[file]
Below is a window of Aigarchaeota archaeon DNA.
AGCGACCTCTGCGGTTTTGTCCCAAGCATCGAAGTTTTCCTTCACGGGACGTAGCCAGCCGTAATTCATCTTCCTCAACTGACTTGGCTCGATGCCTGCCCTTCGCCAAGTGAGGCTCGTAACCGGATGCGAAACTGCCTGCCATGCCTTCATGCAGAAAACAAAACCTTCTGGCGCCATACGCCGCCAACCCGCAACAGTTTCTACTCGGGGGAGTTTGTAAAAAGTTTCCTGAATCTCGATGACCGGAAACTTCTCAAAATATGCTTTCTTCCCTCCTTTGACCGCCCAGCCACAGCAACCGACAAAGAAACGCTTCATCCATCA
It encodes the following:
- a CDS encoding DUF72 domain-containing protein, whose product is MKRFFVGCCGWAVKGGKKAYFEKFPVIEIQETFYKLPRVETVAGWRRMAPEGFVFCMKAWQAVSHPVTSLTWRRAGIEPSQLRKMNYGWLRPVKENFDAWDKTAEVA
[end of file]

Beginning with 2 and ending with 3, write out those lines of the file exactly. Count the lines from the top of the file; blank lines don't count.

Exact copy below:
AGCGACCTCTGCGGTTTTGTCCCAAGCATCGAAGTTTTCCTTCACGGGACGTAGCCAGCCGTAATTCATCTTCCTCAACTGACTTGGCTCGATGCCTGCCCTTCGCCAAGTGAGGCTCGTAACCGGATGCGAAACTGCCTGCCATGCCTTCATGCAGAAAACAAAACCTTCTGGCGCCATACGCCGCCAACCCGCAACAGTTTCTACTCGGGGGAGTTTGTAAAAAGTTTCCTGAATCTCGATGACCGGAAACTTCTCAAAATATGCTTTCTTCCCTCCTTTGACCGCCCAGCCACAGCAACCGACAAAGAAACGCTTCATCCATCA
It encodes the following: